Archives For CS Lewis


Harper Collins

A number of imprints that are part of the Harper Collins publishing group, are running end-of-the-year ebook sales (inlcuding HarperOne, Zondervan and Thomas Nelson)

[ Part 1 of this Harper Collins Sale… ]
Barbara Brown Taylor, Ann Voskamp, Rachel Held Evans

Unfortunately, there’s not a good way to search Amazon for all of the sale ebooks, and I’m not sure how long these sale prices will last.
Some books that have been on sale have already reverted to their normal prices.

Sale prices may or may not be valid outside the United States…

Here are 10+ excellent books that are part of this sale and $3.99 or less!

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To make a song is a gift, and once it’s done it keeps evolving and changing and becomes a tool to interact with other people. It’s like a conversation.”
– Ryan Adams, Songwriter
who turns 40 today


Poem of the Day:
“The Death of St. Brendan”
By J.R.R. Tolkien

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*** From our recent list of poems for All Saints Day

Kindle Ebook Deal of the Day:
Collected Letters of C.S. Lewis: Narnia, Cambridge and Joy
Only 99c!!!
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*** NOTE: This stated price is for the United States. Unfortunately, this offer may or may not be available in other countries. Sorry!

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The Wake Up Call – November 4, 2014


Two new books on CS Lewis and Interdependence

“The world is like a drunken peasant. If you lift him into the saddle on one side, he will fall off again on the other side.” Thus Martin Luther in his Table Talk. His words would serve well as a description of the history of Inklings scholarship. The earliest such scholarly studies argued that the Inklings (Lewis, Tolkien, Charles Williams, Owen Barfield, et al.) were possessed of “a corporate mind” and that their works had a “similar orientation,” “essentially uniform,” “clearly defined.” So claimed John Wain, a junior member of the Inklings, and various others. But this consensus was toppled from the saddle by Humphrey Carpenter, who maintained, by way of contrast, that the Inklings showed “scant resemblance” to one another and “that on nearly every issue they stand far apart.” Carpenter’s view, which he bolstered with evidence from senior Inklings who themselves claimed not to have influenced one another at all, has sat lumpenly in place since he published his study in 1979.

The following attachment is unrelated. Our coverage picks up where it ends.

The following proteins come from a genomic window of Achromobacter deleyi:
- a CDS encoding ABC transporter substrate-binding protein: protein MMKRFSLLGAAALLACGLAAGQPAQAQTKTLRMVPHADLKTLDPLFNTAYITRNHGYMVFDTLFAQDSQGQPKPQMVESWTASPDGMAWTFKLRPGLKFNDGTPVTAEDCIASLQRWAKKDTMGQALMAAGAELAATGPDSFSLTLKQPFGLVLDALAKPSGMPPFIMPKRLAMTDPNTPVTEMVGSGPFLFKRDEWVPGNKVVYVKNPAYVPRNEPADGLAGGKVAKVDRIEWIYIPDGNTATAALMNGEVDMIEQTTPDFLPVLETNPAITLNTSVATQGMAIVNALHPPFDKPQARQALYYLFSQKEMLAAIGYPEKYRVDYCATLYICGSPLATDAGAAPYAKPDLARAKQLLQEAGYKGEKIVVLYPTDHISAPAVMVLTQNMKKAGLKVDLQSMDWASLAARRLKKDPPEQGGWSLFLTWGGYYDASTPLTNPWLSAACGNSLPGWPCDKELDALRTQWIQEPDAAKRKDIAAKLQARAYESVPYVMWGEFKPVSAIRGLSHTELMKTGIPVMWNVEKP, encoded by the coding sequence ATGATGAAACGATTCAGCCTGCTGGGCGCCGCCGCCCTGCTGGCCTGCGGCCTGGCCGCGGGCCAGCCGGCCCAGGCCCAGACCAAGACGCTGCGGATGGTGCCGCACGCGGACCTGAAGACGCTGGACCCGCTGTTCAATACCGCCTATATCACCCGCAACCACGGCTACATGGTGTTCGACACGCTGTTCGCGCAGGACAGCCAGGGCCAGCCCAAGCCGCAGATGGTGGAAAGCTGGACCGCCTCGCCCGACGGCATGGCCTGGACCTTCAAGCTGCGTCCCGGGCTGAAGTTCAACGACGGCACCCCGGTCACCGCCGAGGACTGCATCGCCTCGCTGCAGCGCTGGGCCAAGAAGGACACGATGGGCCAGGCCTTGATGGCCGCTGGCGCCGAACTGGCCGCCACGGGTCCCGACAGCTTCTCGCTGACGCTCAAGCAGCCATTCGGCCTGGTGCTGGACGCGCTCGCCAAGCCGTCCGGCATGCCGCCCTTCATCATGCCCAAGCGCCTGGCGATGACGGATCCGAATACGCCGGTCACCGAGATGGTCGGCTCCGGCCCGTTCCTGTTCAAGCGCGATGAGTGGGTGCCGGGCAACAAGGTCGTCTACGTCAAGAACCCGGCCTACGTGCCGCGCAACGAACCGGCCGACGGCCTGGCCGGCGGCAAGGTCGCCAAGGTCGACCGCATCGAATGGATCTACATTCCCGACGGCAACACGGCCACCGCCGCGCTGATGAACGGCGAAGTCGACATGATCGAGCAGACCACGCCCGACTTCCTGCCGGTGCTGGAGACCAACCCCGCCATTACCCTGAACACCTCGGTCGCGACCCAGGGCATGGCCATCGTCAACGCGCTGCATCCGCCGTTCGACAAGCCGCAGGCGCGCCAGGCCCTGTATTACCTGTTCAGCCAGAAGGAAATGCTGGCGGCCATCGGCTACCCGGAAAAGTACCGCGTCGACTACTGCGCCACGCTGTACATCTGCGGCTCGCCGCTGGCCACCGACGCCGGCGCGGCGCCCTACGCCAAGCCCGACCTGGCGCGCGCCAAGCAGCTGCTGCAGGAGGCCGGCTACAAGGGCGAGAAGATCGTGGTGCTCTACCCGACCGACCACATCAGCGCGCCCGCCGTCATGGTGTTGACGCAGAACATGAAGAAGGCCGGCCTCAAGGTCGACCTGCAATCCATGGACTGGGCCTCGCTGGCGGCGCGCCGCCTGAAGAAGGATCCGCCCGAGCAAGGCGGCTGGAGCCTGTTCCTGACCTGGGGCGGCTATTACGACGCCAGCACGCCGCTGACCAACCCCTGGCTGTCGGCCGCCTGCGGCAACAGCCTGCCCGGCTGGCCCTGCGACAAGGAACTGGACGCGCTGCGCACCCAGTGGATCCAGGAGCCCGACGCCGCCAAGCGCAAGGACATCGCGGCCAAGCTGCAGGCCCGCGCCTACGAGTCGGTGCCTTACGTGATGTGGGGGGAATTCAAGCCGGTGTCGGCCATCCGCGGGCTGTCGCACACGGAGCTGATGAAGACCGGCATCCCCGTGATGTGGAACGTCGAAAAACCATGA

Diana Pavlac Glyer has now toppled the Carpenter view. But rather than allowing the cycle of drunken saddlings and re-saddlings to repeat itself, she has thoughtfully poured buckets of clear cold water over the entire subject. Fully sobered up at last, Inklings scholarship is for the first time able to sit straight, inclining neither to the view that the group was reliably homogeneous, nor to the view that its members were utterly immiscible. Thesis. Antithesis. Synthesis. It’s a typical scholarly progression. But how long it has taken!

Read the full review:

The Company They Keep:
C.S. Lewis and J.R.R. Tolkien as Writers in Community
Diana Pavlac Glyer

Paperback: Kent State UP, 2008
Buy now: [ Amazon ]

Narnia and the Fields of Arbol:
The Environmental Vision of C.S. Lewis
Matthew Dickerson and David O’Hara

Hardback: Univ. Press of Kentucky, 2009
Buy now:   [ Amazon ]

by Mary Henold.

I have never met a nun—there was a time when this would have been a truly bizarre statement from an American Catholic. Nuns were everywhere: running the schools, staffing the hospitals, flocking like slightly ominous birds in their easily recognizable habits. Nonetheless, many Catholics these days know no nuns—a fact that came to mind while reading Mary J. Henold’s new book Catholic and Feminist. Although she doesn’t quite acknowledge it, Henold’s work is in part the story of how a way of life vanished and took the ubiquitous nuns with it.

Many aspects of American Catholic life in the early 1960s—Catholic and Feminist covers only the period from the Second Vatican Council to the early 1980s—were troubling. There were structural inequalities in the Church for which (at least by Henold’s accounting) no theological justification was even attempted: a Catholic contact directory, for example, that listed (male) hospital chaplains but not (mostly female) hospital supervisors. One doesn’t need to be a feminist to wonder what possible purpose this could have served. Catholic and Feminist also features several stories of churchmen being palpably, personally hostile to the emerging Catholic feminists in ways that were not only counterproductive but ungracious. A snarling monsignor is not exactly a witness to the gospel of humility.